3/22,23 Ohio USA-NKF National Qualifier             Information click here
                    Franklin, Ohio  


USA Wado-Ryu Karate-Do Renmei Championships

Tesor High School, 1 Tesoro Creek Rd, Los Flores, CA 92688

Shoji Nishimura



         4/4,5,6  WIKF Wado Seminar/Jon Wicks    contact: Vantaan
                    Finland                                     w1978@mbnet.fi




USANKF of No CA, Western States National Qualifier

San Joaquin Delta College Blanchard Gym, 5151 Pacific Ave, Stockton, CA


Gene Tibon (209) 406-2776

        4/12  Wa no Kizuna Invitational                    Kurobane Sensei
                 Denver, Colorado                                 303-234-9236 




The Alabama Open

Shades Mountain Christian School Gym, 2290 Old Tyler Rd, Hoover, AL 35226


Keith MacConkey 






US Open & Junior International Cup

Paris Las Vegas Hotel & Casino, Las Vegas, Nevada


USA Karate





Ozawa Cup International Karate Tournament

Flamingo Hotel & Casino


James Tawatao


     4/27       19th Annual Hiraldo's Kai Shobukan Tourn 
                   Corona Queens, New York                          718-685 -3991


California State Karate 2014 Nationals Qualifier

Nihon Karate Dojo, 501 W Commonwealth Ave, Fullerton, CA 92832



   Bruce Nguyen nihonkaratedojo@yahoo.com 

                 Tennessee Tournament
                 Details Pending               
                 Contact:Joe Valdez
                 (615) 948-8844

      5/2-4  Seiwakai Goshukan Spring Camp           www.etobicokedojo.com
                Toronto, Canada     

      5/4     Rockie Mountain Championships         Sensei Madani
                 Louisville, Colorado                         www.imakarate.com

      5/8-18 WIKF Wado SEminar/Jon Wicks     
contact:Marios Vatiliotis
                 Nicosia and Paphos Cypres              (00357 22) 348790             


42nd Annual Riverside Karate Tournament

Cal Baptist University, 8432 Magnolia Ave, Riverside, CA 92504

Kevin Warner (951) 217-4986


UC San Diego Karate Kobudo Tournament

UCSD, RIMAC Athletic Center, 9500 Gilman Dr, La Jolla, CA 92093

Alfonso Gomez


       5/29-31  Mile High Elite Karate Camp        contact: Mike Bevins
                     w/ Tom Scott                              970-590-2800
                     Loveland, Colorado                      ikarateclub@gmail.com      

       5/30,31, June 1
               WIKF Wado Seminar/Jon Wicks       contact: Michael Oberg
                Sweden                                            oberg.co@gmail.com

      6/6,7,8  WIKF Wado Seminar/Jon Wicks   contact:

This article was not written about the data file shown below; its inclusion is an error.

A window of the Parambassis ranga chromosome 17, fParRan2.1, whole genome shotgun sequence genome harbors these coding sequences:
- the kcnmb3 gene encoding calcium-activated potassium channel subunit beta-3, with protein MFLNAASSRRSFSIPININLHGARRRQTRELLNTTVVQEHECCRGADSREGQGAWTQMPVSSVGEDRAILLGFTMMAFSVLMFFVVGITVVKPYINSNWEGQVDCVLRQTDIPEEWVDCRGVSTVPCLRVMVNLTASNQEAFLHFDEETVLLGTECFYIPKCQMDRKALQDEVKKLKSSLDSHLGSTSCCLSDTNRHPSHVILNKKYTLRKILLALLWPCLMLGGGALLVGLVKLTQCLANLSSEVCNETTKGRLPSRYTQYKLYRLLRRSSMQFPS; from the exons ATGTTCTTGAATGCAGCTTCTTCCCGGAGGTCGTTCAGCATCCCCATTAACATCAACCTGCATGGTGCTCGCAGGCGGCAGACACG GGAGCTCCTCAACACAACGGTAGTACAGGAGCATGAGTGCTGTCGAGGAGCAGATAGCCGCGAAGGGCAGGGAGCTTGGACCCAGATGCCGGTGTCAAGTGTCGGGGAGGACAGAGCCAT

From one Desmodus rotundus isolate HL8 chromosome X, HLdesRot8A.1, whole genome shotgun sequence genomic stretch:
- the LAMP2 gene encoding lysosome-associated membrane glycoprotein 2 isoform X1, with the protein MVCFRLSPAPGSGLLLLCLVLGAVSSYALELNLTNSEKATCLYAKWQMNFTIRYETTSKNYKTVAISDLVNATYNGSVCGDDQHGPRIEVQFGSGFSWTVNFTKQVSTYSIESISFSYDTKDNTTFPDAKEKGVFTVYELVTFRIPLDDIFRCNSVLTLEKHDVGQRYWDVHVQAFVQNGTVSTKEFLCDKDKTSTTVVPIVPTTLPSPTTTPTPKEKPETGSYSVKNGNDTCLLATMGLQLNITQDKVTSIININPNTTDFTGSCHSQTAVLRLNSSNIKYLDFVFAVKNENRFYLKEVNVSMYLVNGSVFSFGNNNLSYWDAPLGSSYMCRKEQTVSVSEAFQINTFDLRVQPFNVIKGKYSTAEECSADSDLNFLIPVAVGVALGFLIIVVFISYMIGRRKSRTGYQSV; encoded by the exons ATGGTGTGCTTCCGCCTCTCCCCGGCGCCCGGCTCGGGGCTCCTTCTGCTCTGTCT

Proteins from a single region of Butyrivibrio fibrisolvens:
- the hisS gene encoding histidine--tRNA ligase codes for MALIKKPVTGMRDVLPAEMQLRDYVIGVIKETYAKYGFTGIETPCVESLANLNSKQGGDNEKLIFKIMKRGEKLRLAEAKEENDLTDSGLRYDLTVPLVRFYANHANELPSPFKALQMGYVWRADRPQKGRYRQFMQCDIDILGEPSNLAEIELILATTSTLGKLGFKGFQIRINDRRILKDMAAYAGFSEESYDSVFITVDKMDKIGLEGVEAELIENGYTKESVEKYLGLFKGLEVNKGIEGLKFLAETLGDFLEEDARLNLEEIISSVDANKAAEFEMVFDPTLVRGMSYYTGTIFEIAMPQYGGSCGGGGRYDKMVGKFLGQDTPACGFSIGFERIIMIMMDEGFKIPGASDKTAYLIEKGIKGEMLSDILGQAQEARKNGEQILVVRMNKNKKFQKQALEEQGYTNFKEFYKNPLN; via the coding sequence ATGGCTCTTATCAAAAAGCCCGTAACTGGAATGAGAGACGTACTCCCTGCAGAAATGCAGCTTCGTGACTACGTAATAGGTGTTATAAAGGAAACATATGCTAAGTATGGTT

San Benedetto del Tronto Italy                


Northern California Invitational Tournament 2014

Cupertino High School, 10100 Finch Ave, Cupertino, CA 95104

Mary Crawford


        6/20,21,22  WIKF Wado Seminar/Jon Wicks       contact:Philip Smith
                          Southern Ireland                       philipsmith1986@gmail.com  

        6/28,29  WIKF Leaders Course (WIKF students only)
                      contact: Jon Wicks   jonwicks@su-ha-ri.co.uk


      7/4,5,6  WIKF Wado Seminar/Jon Wicks     contact: Joaquim              Goncalves
                   Portugal                    joaquimgoncalves2@gmail.com

      7/22-26 Alaskan Jundokan Friendship Summer Invitational
                   contact: Mark Meyer 480-296-8408 mmeyer116@yahoo.com  


USA Karate National Championship


USA Karate



AAU National Championships

Ft Lauderdale Broward County Convention Center, Ft Lauderdale, FL




     8/6-10  2014 Camp Shotokan                              Ed Otis
                 Carlsbad, California               e.otis@americanjka.com                
     8/30  Top of Texas Karate Championships         Sensei Lee Gray
                 Amarillo, Texas                           lee-gray@shobukan.org   



Itosu-Kai Karate Tournament

Soka University, 1 University Dr, Aliso Viejo, CA 92693

David Crockett


      9/19,20 WIKF Pan American Championships
                   Curacao   details to come 


     10/3-5   Rocky Mountain Gasshuku               Sensei Madani         
                     Granby, Colorado                            imakarate.com


New York Open

Cleve Baxter


Westchester Community College, 75 Grasslands Rd, Valhalla, NY 10595

(914) 665-2752


Hollenbeck Invitational Karate Championship

CSULA, 5151 State University Dr, Los Angeles, CA 90032

Enrique Mares




UCI Collegiate Tournament

UCI, Anteater Recreation Center, 680 California Ave, Irvine, CA

Bruce Nuygen/Chad Eagan



Adlawan Cup Food Drive Tournament

Salgado Community Center, 706 N Newhope, Santa Ana, CA 92703

Pete Mangosing



Tomodachi Cup

Boys & Girls Club of Westminster, 14400 Chestnut St, Westminster, CA 92683

Akira Fukuda